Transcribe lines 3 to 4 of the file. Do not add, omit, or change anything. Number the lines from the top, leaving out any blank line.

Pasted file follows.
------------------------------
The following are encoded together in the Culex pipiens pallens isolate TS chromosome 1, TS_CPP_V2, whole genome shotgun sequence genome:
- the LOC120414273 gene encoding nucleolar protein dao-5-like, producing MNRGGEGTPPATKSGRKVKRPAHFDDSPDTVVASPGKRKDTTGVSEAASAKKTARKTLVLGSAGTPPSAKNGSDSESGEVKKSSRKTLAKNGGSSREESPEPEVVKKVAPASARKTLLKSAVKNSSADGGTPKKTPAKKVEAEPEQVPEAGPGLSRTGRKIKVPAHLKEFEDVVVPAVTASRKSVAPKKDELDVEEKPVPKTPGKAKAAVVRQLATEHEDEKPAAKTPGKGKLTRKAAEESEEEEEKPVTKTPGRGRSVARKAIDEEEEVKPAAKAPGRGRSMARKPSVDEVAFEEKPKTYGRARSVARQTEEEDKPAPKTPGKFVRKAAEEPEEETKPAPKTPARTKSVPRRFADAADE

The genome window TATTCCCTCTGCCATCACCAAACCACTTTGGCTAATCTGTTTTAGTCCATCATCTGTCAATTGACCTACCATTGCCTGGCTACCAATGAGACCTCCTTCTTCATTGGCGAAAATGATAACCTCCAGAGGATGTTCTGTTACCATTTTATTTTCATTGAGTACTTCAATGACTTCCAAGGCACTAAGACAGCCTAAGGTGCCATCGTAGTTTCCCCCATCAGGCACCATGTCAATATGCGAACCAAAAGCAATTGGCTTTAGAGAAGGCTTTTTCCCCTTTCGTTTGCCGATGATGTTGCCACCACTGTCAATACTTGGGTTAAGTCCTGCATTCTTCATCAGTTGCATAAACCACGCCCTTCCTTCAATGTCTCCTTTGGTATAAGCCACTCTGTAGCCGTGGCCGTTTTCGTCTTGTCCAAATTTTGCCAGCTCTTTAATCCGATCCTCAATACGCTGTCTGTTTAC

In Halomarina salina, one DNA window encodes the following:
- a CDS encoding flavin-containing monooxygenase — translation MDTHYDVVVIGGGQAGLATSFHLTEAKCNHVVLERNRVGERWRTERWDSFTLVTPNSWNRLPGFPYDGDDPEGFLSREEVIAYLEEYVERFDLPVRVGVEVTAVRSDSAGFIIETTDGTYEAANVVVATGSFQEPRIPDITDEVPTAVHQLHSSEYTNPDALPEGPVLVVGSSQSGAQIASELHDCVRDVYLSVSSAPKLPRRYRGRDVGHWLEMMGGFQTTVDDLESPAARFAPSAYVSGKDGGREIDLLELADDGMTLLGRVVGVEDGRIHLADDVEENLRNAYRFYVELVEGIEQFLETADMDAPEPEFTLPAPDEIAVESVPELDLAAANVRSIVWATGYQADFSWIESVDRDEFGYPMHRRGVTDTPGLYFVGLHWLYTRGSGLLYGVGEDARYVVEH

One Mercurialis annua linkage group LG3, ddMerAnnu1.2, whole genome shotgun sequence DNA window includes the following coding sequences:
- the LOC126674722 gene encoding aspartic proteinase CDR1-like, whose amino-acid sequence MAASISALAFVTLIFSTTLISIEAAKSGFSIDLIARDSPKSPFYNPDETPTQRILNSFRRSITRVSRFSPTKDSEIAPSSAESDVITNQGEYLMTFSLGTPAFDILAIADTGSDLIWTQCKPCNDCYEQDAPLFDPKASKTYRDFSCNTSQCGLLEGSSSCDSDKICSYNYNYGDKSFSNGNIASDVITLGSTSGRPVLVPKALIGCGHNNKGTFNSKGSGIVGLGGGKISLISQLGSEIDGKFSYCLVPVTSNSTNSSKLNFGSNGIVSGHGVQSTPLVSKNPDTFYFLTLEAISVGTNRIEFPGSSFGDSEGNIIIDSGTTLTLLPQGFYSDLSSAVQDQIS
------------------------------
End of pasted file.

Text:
The genome window TATTCCCTCTGCCATCACCAAACCACTTTGGCTAATCTGTTTTAGTCCATCATCTGTCAATTGACCTACCATTGCCTGGCTACCAATGAGACCTCCTTCTTCATTGGCGAAAATGATAACCTCCAGAGGATGTTCTGTTACCATTTTATTTTCATTGAGTACTTCAATGACTTCCAAGGCACTAAGACAGCCTAAGGTGCCATCGTAGTTTCCCCCATCAGGCACCATGTCAATATGCGAACCAAAAGCAATTGGCTTTAGAGAAGGCTTTTTCCCCTTTCGTTTGCCGATGATGTTGCCACCACTGTCAATACTTGGGTTAAGTCCTGCATTCTTCATCAGTTGCATAAACCACGCCCTTCCTTCAATGTCTCCTTTGGTATAAGCCACTCTGTAGCCGTGGCCGTTTTCGTCTTGTCCAAATTTTGCCAGCTCTTTAATCCGATCCTCAATACGCTGTCTGTTTAC

In Halomarina salina, one DNA window encodes the following: